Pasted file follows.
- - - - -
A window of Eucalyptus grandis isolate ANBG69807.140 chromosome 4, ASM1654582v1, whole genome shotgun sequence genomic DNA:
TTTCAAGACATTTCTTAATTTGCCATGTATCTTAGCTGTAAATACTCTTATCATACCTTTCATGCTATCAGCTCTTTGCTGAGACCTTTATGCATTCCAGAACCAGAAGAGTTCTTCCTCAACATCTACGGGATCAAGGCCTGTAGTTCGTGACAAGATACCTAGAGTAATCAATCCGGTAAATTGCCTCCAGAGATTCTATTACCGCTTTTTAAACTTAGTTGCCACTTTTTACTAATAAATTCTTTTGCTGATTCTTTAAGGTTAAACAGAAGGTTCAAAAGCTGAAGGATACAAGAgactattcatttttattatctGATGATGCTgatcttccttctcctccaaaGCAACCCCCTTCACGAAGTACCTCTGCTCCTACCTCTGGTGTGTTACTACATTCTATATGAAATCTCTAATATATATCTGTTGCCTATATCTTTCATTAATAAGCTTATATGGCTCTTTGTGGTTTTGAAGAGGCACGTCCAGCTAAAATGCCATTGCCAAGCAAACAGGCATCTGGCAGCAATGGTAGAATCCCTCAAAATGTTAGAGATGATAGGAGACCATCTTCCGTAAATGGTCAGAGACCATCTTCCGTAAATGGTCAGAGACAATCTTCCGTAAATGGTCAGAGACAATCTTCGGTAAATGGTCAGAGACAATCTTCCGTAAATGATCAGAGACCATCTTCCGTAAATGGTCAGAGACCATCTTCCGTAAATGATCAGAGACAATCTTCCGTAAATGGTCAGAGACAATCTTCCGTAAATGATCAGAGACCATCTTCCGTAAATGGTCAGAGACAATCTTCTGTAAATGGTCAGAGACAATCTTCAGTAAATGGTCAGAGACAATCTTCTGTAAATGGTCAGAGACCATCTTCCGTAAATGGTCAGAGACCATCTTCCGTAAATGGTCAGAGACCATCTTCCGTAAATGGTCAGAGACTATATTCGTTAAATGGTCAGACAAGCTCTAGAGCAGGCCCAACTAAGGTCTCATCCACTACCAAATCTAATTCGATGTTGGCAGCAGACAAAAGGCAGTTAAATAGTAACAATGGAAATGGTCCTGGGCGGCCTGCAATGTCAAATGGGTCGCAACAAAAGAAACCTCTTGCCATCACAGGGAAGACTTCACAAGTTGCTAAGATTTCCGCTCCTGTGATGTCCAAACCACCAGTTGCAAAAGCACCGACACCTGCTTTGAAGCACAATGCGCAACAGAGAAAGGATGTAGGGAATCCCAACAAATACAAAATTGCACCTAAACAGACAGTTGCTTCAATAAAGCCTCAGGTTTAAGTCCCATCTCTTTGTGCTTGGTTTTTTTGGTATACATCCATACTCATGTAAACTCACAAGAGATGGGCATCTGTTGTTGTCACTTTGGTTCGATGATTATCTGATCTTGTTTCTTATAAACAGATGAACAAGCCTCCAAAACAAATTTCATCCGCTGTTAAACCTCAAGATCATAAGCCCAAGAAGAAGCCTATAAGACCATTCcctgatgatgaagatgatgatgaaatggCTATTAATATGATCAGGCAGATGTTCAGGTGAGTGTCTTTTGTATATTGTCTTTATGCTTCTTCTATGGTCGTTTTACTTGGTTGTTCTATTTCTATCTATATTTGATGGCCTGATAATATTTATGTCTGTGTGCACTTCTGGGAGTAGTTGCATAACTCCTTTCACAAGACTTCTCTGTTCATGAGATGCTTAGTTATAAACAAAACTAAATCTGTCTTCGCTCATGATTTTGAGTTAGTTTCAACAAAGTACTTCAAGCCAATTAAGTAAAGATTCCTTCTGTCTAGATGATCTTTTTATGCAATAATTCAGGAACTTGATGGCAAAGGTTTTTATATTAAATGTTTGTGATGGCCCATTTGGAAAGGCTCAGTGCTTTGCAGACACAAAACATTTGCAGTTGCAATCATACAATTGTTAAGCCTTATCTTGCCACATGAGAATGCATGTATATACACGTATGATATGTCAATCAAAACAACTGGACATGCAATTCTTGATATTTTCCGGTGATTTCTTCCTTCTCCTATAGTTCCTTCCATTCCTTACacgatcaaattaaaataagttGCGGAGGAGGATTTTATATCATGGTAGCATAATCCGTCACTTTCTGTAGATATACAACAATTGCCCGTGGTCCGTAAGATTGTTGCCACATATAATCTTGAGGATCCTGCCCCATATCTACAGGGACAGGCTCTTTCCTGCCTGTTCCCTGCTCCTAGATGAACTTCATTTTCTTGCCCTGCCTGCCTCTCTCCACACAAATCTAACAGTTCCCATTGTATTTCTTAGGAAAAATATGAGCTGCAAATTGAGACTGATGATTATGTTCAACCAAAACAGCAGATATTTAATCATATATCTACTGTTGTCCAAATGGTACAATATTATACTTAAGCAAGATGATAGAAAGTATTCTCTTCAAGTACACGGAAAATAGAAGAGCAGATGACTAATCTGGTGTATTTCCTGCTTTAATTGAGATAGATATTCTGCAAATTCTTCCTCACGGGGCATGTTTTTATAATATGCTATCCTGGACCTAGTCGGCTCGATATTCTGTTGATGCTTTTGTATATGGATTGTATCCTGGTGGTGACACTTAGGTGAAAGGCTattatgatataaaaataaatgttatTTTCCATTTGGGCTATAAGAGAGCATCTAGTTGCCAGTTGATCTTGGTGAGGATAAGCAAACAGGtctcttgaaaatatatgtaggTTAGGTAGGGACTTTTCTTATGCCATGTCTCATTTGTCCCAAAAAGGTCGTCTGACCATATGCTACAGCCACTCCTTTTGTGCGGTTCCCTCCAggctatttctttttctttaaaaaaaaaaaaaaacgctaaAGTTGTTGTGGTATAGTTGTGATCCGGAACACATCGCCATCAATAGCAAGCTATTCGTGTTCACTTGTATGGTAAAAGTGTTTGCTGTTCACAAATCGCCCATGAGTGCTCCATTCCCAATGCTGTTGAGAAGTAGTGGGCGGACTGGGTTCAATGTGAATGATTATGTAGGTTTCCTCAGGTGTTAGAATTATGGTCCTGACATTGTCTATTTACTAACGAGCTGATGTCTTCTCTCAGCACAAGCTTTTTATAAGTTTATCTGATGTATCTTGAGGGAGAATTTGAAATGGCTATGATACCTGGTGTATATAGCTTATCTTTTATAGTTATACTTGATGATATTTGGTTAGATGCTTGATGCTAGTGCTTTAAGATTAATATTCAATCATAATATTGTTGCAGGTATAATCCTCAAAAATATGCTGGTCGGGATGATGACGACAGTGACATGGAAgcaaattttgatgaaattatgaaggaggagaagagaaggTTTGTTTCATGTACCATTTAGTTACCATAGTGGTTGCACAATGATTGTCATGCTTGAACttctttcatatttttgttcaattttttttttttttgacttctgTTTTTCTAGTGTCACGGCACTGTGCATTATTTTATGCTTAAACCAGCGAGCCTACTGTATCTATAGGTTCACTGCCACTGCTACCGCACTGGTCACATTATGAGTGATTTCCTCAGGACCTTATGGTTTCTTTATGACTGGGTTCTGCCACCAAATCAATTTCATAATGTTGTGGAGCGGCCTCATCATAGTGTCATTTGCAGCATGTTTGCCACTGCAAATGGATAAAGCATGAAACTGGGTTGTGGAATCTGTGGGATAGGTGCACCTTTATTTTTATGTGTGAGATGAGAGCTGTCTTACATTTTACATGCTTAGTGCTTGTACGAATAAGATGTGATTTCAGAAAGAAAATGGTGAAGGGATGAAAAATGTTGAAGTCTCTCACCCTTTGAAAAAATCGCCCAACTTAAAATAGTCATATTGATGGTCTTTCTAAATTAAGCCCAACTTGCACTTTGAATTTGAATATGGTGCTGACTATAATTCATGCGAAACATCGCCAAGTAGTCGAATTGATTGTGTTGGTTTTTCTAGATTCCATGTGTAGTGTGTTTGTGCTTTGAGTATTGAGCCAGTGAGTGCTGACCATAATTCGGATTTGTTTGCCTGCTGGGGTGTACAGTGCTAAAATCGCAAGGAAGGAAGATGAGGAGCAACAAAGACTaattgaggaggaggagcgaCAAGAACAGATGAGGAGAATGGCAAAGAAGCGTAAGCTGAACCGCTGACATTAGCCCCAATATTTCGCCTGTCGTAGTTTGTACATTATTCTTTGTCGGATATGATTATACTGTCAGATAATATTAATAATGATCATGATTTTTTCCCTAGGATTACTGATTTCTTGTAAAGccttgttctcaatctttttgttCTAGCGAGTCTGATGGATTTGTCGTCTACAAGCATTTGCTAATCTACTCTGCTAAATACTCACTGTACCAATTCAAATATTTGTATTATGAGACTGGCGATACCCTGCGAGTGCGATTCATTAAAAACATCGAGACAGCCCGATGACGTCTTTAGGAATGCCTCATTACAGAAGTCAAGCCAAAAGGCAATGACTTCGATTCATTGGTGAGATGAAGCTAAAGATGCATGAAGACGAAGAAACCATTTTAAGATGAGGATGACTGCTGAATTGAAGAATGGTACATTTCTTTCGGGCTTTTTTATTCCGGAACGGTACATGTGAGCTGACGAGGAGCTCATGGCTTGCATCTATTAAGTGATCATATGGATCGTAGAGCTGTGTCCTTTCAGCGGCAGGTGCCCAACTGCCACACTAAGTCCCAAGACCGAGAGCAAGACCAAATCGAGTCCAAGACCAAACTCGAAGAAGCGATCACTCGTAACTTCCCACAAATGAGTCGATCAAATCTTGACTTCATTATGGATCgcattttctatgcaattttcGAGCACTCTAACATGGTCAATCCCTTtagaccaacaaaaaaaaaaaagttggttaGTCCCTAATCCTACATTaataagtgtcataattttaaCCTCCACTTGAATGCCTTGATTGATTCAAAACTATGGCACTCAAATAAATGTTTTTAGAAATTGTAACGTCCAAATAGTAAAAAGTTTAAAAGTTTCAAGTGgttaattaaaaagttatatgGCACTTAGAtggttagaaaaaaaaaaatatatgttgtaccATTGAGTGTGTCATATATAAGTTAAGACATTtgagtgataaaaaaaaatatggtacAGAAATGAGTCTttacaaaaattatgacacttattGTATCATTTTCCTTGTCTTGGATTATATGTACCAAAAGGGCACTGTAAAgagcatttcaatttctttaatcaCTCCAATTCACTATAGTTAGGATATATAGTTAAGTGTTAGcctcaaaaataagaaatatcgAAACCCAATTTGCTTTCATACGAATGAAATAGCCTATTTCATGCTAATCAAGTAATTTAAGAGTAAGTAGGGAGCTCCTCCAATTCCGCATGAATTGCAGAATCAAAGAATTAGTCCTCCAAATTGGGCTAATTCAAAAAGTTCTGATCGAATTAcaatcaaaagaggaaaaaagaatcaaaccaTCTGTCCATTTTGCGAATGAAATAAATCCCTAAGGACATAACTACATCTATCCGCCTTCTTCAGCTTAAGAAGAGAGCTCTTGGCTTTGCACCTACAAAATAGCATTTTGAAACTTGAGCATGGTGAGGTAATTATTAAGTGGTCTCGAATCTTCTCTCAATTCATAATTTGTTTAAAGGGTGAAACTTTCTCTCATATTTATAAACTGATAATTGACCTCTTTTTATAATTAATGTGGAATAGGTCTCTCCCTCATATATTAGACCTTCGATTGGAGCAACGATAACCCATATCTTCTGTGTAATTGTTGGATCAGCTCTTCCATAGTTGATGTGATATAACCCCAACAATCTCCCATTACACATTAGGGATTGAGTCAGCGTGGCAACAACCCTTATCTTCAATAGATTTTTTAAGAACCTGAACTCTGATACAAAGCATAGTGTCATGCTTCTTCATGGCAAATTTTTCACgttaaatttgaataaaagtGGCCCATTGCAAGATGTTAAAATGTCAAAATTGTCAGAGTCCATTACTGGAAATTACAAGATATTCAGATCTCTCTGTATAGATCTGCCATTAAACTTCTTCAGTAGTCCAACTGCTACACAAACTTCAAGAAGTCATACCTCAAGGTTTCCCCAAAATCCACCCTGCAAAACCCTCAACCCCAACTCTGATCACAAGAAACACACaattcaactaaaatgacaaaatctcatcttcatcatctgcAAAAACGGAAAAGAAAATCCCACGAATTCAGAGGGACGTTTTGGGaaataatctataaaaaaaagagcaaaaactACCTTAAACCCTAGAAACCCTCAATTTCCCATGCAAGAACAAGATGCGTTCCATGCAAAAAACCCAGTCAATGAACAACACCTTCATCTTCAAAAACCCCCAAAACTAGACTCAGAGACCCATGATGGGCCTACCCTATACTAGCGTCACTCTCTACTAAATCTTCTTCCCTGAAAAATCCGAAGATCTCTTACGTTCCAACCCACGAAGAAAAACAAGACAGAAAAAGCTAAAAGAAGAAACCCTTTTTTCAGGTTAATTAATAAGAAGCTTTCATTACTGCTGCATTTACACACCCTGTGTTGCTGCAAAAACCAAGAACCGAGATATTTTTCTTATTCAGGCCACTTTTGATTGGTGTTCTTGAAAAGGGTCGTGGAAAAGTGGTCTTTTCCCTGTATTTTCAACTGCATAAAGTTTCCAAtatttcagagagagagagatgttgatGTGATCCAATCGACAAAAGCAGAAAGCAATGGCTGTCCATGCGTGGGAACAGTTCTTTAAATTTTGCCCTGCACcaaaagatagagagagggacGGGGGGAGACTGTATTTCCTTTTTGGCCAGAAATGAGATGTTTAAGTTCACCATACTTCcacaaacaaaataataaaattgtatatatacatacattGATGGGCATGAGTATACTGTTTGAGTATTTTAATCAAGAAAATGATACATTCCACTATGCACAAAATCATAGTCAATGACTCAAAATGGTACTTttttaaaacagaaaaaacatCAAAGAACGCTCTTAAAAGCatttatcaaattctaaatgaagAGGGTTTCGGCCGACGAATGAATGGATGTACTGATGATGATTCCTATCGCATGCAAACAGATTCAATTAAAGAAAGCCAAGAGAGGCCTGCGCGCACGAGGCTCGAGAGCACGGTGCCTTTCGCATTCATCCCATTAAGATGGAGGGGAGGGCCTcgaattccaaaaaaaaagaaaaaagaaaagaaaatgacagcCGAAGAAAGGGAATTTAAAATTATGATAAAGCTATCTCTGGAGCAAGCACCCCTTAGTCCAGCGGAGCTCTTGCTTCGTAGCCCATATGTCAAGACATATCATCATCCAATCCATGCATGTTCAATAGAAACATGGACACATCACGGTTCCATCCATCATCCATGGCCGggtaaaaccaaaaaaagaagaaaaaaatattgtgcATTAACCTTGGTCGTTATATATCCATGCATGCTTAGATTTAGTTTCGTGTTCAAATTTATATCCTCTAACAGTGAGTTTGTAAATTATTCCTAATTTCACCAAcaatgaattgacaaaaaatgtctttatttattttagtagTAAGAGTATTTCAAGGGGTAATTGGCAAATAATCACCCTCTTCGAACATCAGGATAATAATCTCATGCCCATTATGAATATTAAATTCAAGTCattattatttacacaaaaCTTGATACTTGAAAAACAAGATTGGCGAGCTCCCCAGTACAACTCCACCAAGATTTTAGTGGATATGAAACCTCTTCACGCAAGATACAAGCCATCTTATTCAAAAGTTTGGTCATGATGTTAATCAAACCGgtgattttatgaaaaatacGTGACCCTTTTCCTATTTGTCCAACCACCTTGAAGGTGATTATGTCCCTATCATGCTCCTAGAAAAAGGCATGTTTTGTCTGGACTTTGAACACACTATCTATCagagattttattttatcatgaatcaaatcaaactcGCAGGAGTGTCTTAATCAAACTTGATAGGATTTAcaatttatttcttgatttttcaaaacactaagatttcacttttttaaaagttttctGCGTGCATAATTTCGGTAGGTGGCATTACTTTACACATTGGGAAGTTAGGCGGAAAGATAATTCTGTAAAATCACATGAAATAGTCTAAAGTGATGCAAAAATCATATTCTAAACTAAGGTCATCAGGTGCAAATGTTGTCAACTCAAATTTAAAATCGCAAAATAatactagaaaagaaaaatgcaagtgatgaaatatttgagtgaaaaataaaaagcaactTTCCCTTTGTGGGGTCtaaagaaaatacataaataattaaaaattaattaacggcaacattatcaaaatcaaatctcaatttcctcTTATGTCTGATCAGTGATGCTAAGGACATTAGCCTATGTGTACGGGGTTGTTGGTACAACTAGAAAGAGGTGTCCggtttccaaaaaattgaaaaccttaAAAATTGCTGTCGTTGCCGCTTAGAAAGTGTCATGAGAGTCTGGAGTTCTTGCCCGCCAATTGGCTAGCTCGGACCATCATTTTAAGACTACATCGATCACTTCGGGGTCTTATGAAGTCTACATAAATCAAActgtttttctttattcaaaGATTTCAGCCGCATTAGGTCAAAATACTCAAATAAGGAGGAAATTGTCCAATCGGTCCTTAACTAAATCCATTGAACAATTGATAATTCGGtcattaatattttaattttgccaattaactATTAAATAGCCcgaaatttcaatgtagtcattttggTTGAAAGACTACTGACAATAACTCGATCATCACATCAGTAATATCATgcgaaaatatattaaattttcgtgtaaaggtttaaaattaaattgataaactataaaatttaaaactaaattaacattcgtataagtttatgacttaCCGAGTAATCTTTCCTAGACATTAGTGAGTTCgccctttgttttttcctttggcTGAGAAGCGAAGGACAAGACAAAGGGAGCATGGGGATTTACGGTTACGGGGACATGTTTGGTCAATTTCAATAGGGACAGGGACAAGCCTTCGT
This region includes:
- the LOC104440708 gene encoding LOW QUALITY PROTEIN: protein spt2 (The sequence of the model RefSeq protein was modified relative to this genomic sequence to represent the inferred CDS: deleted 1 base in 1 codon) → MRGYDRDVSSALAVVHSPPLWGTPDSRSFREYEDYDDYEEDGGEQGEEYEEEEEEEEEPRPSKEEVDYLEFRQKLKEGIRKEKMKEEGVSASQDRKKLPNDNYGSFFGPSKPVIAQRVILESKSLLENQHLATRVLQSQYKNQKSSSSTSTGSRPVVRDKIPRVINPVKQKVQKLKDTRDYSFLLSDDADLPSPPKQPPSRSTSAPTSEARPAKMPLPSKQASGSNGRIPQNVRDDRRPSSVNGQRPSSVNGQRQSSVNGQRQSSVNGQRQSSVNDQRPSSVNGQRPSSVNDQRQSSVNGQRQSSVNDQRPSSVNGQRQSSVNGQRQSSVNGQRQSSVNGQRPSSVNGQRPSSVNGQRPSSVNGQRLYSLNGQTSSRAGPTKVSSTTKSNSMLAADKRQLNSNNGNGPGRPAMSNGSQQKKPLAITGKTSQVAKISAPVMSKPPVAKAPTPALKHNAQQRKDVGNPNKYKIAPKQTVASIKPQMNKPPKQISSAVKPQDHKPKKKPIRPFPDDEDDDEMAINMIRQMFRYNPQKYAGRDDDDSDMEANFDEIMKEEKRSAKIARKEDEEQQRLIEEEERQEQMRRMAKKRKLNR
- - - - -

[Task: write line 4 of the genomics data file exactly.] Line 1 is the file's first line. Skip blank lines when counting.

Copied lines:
- the LOC104440708 gene encoding LOW QUALITY PROTEIN: protein spt2 (The sequence of the model RefSeq protein was modified relative to this genomic sequence to represent the inferred CDS: deleted 1 base in 1 codon) → MRGYDRDVSSALAVVHSPPLWGTPDSRSFREYEDYDDYEEDGGEQGEEYEEEEEEEEEPRPSKEEVDYLEFRQKLKEGIRKEKMKEEGVSASQDRKKLPNDNYGSFFGPSKPVIAQRVILESKSLLENQHLATRVLQSQYKNQKSSSSTSTGSRPVVRDKIPRVINPVKQKVQKLKDTRDYSFLLSDDADLPSPPKQPPSRSTSAPTSEARPAKMPLPSKQASGSNGRIPQNVRDDRRPSSVNGQRPSSVNGQRQSSVNGQRQSSVNGQRQSSVNDQRPSSVNGQRPSSVNDQRQSSVNGQRQSSVNDQRPSSVNGQRQSSVNGQRQSSVNGQRQSSVNGQRPSSVNGQRPSSVNGQRPSSVNGQRLYSLNGQTSSRAGPTKVSSTTKSNSMLAADKRQLNSNNGNGPGRPAMSNGSQQKKPLAITGKTSQVAKISAPVMSKPPVAKAPTPALKHNAQQRKDVGNPNKYKIAPKQTVASIKPQMNKPPKQISSAVKPQDHKPKKKPIRPFPDDEDDDEMAINMIRQMFRYNPQKYAGRDDDDSDMEANFDEIMKEEKRSAKIARKEDEEQQRLIEEEERQEQMRRMAKKRKLNR